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From farms to schools: Technology reigns supreme in the Golden State

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Technological advances in the agricultural industry and electricity will improve the lives of Americans, Californians in particular, during the coming year.

Technological advances in the agricultural industry and electricity will improve the lives of Americans, Californians in particular, during the coming year.

Photo by Ashes Sitoula

Photo by Ashes Sitoula

Technological advances in the agricultural industry and electricity will improve the lives of Americans, Californians in particular, during the coming year.

Chris Lucio, Staff Writer

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During the coming decade, California communities will experience the effects of two technological advances that will revolutionize the way citizens of the Golden State grow food and access electricity.

Agricultural Industry Improvements

One of these important technological advancements, the improvement of autonomous farming machines, will affect the lives of all Americans, but California residents especially.

California features roughly 76,400 farms and ranches, and approximately 10 percent of California’s population, or 417,000 people, help to run and to maintain them. Because one-quarter of the population is farmers, the use of automated machines would result in positive effects, as well as major problems.

One of these problems is worker displacement. According to the recent US census, 6.3 percent of California’s residents are out of work. With the advancement in farming technology, experts estimate the unemployment rate will increase by 1-2 percent.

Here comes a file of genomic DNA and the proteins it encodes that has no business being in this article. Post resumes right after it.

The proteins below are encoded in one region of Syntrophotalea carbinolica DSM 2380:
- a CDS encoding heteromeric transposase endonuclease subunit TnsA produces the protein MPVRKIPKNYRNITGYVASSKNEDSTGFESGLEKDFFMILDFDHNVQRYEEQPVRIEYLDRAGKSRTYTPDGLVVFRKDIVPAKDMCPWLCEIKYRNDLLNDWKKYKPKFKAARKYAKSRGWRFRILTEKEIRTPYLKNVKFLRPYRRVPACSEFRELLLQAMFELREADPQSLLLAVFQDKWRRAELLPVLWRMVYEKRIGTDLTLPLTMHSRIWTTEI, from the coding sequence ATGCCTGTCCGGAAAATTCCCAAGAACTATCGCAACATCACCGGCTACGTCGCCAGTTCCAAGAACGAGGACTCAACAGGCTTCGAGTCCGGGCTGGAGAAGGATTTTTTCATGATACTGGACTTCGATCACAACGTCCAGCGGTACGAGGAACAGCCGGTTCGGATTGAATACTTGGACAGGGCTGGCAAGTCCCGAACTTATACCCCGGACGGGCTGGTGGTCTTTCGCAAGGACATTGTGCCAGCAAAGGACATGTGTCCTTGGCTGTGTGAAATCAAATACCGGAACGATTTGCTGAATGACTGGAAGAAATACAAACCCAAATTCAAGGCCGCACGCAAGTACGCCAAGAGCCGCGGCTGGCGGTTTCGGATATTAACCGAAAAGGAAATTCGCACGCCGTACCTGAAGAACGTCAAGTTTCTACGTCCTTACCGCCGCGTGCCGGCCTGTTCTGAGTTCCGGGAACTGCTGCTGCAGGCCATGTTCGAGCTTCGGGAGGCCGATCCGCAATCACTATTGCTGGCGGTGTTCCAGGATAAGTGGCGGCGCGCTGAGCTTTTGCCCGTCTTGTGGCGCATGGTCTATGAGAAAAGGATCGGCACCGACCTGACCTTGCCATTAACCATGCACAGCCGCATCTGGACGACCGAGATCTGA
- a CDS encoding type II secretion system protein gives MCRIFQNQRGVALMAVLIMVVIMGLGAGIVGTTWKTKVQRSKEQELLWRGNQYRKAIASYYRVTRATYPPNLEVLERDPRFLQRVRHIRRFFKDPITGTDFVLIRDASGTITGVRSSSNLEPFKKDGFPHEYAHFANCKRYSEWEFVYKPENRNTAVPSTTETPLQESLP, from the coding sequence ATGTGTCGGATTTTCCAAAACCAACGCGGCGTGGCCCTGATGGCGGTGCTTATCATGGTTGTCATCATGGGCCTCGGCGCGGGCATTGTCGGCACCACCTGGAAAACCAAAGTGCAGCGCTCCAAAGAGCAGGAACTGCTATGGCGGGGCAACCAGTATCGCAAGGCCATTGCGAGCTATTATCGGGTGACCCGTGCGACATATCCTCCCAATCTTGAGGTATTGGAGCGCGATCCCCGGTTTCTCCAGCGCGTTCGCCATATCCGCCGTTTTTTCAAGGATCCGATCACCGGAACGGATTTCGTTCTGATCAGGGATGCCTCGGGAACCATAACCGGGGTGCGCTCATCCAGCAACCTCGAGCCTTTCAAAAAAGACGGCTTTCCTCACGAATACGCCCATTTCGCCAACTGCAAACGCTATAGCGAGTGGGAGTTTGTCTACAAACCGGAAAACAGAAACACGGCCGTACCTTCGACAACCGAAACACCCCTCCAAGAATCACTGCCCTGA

However, the benefits of these automated machines outweigh the employment issues they will cause. One significant improvement over the 20 years these machines have been used is their new ability to “learn” how to do the job they are assigned, and how to improve their performance.

With the technology that has been recently developed, such as new sensors and new detection systems, a farm owner can program the machine to pick fruits with the same gentleness as a human. The only difference being the machine can pick multiple fruits, or even entire trees worth of fruit, in the same amount of time a farmer could pick a basket of fruit. These machines have produced roughly three times more produce per harvest because of their autonomy and minimal power requirements.

While the development and utilization of automated farming machines may leave a significant amount of people without work, the technology will create an opportunity to produce more food and could, in turn, feed more people throughout the state, and even the country.

Charging without the Cords

Another technology that may make its way to Cathedral Catholic High School during the coming decade is the invention of “wireless electricity.” This technology has been under development since the year 2000 and is estimated to be completed by 2026.

In a recent interview with CNN, Dr. Hall, the Chief Technology Officer at WiTricity, said that wireless electricity could be transmitted as easily as the WiFi signal in a person’s house.

WiTricity is a start-up company that has been developing its ideas for how to power homes without any wires. These professionals have invented a simple way of accomplishing this task, which involves the use of copper coils to emit a magnetic field of a particular frequency. When a device with the same frequency enters the field, the electricity is transferred to the electronic device. This transfer could theoretically make it possible for people to charge their cell phones by simply placing it on a side table or by entering their home.

With the technology still under development and catered to residences and businesses, there is a high possibility it will exist in the CCHS community. Students could come to school, having forgotten to charge their iPads the night before, and as soon as they step into the classroom, it starts charging, without even having to plug it into a wall.

The future is now. Soon, CCHS students will not have to worry about teachers getting mad because their iPads are dead.

Now that is something to celebrate.

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The School Newspaper of Cathedral Catholic High School
From farms to schools: Technology reigns supreme in the Golden State